Geologists revisit giant Zion landslide

US scientists have produced their most precise date yet for the landslide that shaped the iconic canyon running through what is now Zion National Park.

The colossal rock avalanche occurred about 4,800 years ago, they say, based on a study of some of its boulders.

The researchers have also re-examined the details of the event.

They find the slide probably contained some 286 million cubic metres of debris – enough to cover New York’s Central Park to a depth of about 80m.

That volume dammed Zion Canyon’s Virgin River, creating a lake that remained for centuries.

As sediments filled this lake, they gave the valley its distinctive flat floor, which today makes it very easy to cross on foot.

The lake is gone; the relentless process of erosion eventually broke it, and the river is again cutting downwards.

And, as a consequence, roughly 45% of the original landslide deposits have been removed as well.

Jeff Moore, from the University of Utah, and colleagues report their investigations in the Geological Society of America’s journal GSA Today.

The team was able to date the massive slip by examining the amount of beryllium-10 in several boulders.

This radioisotope is produced when energetic space particles raining down from the sky hit the oxygen and silicon atoms in quartz minerals.

The longer a rock surface is exposed, the greater the build-up of beryllium-10.

Previous dating work, using less direct methods, put the age of the slide at somewhere between 3,900 and 7,900 years ago.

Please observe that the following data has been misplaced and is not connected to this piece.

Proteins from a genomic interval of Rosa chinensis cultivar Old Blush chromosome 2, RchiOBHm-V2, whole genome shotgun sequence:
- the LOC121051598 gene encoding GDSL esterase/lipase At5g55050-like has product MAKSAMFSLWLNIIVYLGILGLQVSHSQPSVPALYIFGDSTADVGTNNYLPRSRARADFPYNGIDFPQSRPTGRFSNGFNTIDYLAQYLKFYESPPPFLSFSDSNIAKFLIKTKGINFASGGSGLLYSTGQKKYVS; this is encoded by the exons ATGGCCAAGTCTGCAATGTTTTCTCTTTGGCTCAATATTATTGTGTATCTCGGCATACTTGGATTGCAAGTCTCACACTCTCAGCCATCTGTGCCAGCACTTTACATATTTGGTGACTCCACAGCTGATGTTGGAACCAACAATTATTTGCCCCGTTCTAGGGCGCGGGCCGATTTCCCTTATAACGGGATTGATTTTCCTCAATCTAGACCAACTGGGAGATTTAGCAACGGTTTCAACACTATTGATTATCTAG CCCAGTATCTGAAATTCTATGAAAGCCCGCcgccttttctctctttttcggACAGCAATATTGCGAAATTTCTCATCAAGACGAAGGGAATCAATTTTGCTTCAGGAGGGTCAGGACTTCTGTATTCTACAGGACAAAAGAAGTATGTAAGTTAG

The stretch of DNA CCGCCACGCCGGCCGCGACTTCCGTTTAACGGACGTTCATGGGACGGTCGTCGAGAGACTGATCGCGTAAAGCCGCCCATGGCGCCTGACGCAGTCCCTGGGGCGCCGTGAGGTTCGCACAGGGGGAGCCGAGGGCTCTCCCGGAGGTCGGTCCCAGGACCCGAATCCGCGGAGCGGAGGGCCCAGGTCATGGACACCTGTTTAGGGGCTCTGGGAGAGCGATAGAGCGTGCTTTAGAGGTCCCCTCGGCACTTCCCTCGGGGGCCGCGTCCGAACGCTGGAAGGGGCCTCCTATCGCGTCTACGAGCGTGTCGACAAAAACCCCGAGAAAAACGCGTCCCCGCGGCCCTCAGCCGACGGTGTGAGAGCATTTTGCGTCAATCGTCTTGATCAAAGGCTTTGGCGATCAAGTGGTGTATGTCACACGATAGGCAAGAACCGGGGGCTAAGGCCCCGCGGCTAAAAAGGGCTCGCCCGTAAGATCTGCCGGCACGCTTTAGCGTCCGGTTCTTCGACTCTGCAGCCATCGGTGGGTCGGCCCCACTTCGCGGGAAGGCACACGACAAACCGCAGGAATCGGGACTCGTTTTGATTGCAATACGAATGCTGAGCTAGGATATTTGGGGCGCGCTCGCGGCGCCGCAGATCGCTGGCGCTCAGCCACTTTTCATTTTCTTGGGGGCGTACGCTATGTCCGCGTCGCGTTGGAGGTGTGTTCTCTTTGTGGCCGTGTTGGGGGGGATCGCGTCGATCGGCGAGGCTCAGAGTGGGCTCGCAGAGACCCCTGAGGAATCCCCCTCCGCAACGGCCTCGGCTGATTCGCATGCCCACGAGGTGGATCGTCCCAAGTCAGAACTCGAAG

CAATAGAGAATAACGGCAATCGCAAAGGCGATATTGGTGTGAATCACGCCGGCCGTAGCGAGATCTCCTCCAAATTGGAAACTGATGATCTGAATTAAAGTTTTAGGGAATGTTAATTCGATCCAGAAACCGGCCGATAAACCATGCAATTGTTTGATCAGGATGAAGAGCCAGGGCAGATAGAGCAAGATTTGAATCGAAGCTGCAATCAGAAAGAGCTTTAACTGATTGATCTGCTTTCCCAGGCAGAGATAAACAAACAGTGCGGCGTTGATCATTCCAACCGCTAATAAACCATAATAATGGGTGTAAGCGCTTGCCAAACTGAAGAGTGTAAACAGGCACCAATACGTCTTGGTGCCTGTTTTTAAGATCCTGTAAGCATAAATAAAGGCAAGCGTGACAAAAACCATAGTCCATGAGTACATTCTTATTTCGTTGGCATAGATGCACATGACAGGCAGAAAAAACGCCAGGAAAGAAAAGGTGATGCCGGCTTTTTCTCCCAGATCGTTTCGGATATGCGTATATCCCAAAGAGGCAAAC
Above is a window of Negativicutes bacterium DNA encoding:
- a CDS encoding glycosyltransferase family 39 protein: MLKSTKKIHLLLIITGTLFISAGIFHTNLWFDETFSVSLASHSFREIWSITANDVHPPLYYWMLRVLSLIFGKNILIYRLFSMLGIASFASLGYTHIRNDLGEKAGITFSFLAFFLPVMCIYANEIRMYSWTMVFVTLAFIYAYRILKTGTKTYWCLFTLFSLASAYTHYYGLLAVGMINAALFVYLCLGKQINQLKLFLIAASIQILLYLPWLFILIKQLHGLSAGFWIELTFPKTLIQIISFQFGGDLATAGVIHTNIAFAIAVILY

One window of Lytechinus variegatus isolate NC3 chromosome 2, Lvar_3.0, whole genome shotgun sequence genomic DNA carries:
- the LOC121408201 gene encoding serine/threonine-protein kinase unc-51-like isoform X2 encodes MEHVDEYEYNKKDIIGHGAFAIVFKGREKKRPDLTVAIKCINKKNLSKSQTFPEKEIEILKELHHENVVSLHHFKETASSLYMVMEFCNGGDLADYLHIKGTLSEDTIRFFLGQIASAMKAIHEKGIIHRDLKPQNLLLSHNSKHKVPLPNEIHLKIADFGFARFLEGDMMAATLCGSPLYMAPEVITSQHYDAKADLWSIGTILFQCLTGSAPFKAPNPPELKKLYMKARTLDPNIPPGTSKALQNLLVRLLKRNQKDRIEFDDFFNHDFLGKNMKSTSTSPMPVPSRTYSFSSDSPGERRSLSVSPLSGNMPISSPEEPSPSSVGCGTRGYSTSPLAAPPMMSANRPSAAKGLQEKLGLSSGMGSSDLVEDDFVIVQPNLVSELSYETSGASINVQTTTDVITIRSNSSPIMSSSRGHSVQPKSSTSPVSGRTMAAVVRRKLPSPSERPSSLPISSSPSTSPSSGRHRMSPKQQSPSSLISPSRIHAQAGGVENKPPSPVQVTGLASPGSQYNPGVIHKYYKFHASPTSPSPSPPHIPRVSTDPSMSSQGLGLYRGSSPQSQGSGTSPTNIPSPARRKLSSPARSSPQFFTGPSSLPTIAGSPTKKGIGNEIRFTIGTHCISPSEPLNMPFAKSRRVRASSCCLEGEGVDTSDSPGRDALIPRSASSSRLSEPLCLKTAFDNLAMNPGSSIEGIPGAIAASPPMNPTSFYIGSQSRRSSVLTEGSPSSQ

The Utah team’s beryllium analysis strongly favours 4,800.

“Nine out of 12 of our samples gave an age that was very tightly consistent with this mean age of about 4,800 years,” Dr Moore told BBC News.

But just as interesting as the dating are the new estimates surrounding the dynamics of the slide.

The event initiated in the cliff face of The Sentinel, a huge tower of rock on the western side of Zion Canyon.

The Utah team’s simulations of how the flow progressed match the likely valley topography before the failure with the eventual distribution of deposits.

This gives the group confidence in their numbers – which are pretty stunning.

“It’s a spectacular volume of material. You get, essentially, one of Zion’s most massive cliffs collapsing, running across the canyon in 20 seconds with peak velocities of 90 metres per second (200mph),” said Dr Moore.

It is still not clear from the investigations what caused the rock avalanche. There is insufficient data on palaeo-earthquakes in the area to make a statement about a seismic trigger. It remains a possibility, but so too does a simple internal failure of the rock.

And while there is evidence for other rock avalanches in the canyon, Dr Moore says a repeat event is not something the National Parks Service nor tourists should be unduly worried about.

Just marvel at the spectacle, he urges.

“People when they go there, they look up to the huge Navajo sandstone cliffs, and I think it’s a little more subtle to look down at our feet and wonder why this canyon is so accessible, why the valley floor is so flat?

“Studying landslides for my job, the story I tell is often connected to a lot of gloom and doom. But this is a case where a spectacular landslide did something in a spectacular setting, and it’s an opportunity to reach out to people and tell them something new that they might not otherwise have known about landslides.

“I hope it is an enriching tale on the history of Zion.”

Now read about Jeff Moore’s work on the rock arches of the southwestern US.

[email protected] and follow me on Twitter: @BBCAmos

  • Geology
  • Earth science
  • Utah

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